With millions of outstanding in tax revenues and unpaid debts, local authorities and central government agencies are evaluating how they recoup their losses.

Around six million people across the UK have found themselves with bills they cannot pay as a result of the Covid-19 pandemic.

This figure, from Citizens Advice, was taken from a survey conducted among 6,015 adults between 29 June and 8 July. Since then, Britons have been faced with more job cuts and local lockdowns, so it is reasonable to assume that the number of people with unmanageable debts is even higher.

For local authorities, this poses an enormous challenge. Even before Covid-19, local authority finances were in a sorry state. An Institute for Government report, published in November 2019, attributed the financial difficulties of local councils to the previous decade of austerity, which saw councils such as Lancashire, Northamptonshire and Torbay take special measures to balance the books.

The arrival of the novel coronavirus, then, is particularly ill-timed, loading another financial burden on the already fully-stretched finances of local government authorities.

According to the Local Government Association, Covid-19-related costs and lost income by councils amounted to £3.2 billion between March and May alone.

Subsequent figures released by Moody’s Investor Services suggest that local and regional authorities in the five largest countries of Europe are collectively facing a shortfall of €77 billion.

Researchers found that the financial strength of UK local authorities is particularly weak and likely to require “the use of reserves to balance budgets” until the end of the financial year, at least.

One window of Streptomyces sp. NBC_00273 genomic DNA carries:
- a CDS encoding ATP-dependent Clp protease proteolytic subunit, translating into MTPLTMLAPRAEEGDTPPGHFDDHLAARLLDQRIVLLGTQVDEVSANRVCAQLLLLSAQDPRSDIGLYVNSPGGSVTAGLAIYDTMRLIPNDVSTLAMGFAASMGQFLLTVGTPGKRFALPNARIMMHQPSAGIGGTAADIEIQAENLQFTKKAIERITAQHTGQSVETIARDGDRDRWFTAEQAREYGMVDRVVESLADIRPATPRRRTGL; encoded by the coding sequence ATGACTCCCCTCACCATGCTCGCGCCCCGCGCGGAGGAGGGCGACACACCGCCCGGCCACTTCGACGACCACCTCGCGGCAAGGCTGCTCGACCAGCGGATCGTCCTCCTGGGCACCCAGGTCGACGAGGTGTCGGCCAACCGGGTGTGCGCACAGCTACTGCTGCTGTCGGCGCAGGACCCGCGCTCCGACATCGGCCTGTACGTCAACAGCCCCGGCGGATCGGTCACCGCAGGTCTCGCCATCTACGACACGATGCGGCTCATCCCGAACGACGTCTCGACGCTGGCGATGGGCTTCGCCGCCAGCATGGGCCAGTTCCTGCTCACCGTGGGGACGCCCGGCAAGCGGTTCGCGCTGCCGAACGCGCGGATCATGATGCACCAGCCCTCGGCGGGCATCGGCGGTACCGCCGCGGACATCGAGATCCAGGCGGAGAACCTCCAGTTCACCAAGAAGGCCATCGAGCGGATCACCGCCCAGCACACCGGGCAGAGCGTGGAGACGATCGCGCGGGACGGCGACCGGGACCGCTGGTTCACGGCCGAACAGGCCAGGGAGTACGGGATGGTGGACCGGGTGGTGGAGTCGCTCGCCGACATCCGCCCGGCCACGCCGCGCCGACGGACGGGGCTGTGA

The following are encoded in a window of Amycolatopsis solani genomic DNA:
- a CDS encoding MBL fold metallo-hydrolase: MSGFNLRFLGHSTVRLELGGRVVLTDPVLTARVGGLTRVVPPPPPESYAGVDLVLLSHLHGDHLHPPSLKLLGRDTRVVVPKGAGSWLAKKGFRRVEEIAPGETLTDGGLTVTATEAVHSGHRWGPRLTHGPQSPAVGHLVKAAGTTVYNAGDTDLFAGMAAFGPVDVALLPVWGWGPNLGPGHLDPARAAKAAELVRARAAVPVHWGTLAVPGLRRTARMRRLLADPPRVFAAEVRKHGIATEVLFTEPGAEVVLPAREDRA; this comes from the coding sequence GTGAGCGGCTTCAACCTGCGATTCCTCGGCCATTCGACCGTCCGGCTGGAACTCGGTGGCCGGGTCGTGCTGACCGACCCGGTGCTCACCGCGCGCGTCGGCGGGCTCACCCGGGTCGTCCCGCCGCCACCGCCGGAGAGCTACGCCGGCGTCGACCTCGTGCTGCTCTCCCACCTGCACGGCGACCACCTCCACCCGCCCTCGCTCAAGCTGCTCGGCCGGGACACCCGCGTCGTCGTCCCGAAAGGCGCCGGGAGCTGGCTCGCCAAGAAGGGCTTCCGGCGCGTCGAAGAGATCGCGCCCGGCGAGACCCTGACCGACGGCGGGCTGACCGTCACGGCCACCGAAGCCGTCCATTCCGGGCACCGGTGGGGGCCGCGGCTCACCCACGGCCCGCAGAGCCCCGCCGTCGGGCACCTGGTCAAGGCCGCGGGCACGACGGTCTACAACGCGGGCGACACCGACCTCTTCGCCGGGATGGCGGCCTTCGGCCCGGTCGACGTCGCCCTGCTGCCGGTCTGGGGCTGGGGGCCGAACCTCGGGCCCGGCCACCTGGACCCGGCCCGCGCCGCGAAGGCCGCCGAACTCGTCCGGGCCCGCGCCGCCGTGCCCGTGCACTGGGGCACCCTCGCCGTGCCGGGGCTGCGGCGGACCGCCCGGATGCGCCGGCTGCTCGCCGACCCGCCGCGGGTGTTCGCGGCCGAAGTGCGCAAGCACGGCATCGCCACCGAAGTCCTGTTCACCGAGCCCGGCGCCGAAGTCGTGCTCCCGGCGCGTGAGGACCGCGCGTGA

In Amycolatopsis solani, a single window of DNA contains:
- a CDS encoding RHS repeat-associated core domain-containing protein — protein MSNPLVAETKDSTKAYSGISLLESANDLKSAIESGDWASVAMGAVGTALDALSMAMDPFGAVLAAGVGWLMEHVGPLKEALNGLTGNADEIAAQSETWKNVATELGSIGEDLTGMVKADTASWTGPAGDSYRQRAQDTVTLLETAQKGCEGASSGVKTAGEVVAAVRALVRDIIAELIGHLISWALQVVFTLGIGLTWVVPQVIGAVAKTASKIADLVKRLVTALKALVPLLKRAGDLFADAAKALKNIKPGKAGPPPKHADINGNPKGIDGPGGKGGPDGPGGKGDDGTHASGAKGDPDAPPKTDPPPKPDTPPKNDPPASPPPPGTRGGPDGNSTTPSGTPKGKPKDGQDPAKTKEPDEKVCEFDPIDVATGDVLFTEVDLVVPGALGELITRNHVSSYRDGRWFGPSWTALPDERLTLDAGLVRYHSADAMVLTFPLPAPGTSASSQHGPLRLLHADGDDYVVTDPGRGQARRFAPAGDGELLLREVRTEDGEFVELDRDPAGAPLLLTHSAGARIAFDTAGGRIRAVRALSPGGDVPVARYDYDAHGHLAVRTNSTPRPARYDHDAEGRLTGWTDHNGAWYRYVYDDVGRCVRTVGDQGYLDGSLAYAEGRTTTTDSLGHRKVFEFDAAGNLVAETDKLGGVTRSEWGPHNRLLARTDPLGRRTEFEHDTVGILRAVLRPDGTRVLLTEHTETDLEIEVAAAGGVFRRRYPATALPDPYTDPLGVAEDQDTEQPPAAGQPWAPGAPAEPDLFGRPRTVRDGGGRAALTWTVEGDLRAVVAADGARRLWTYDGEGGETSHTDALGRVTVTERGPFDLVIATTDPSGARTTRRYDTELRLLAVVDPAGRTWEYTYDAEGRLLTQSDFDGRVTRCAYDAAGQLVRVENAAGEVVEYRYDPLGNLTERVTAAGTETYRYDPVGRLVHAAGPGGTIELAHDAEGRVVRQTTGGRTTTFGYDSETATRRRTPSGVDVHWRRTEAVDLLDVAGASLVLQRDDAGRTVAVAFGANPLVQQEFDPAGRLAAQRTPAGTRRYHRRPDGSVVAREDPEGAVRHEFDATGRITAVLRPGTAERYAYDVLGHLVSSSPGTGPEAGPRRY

A shift in thinking

Traditionally, public bodies have used the threat of enforcement agents and evictions as blunt methods to extract payments from indebted citizens. But, in June, as industries remained closed, people self-isolated, and the economic consequences of the pandemic were becoming clear, a temporary block on bailiffs seizing assets came into force, running until 23rd August 2020.

During this period, the government launched its Fairness in Government Debt Management consultation, which seeks to explore how local authorities can work more collaboratively with citizens to maximise repayments, and minimise mental anguish to the customer.

“Fair debt management lessens the physical and mental impact on individuals struggling to repay what they owe, and the pressure on businesses and business owners,” the government report states.

Enforcement was previously the “go to” for most authorities until the Covid-19 outbreak. For many public bodies, the decision to appoint bailiffs and begin evictions may seem as a low-cost and efficient option.

In actual fact, it is anything but. Opting to use enforcement action at the earliest opportunity can bring a host of unintended consequences. The distress that the customer feels from such an interaction can have a lasting effect on their mental health. And, if evicted, it will be the local authority that will then be tasked with rehousing the individual or offering further support down the line. Local healthcare providers may also find they are tasked with rebuilding the customer emotionally after the psychological trauma of such an event.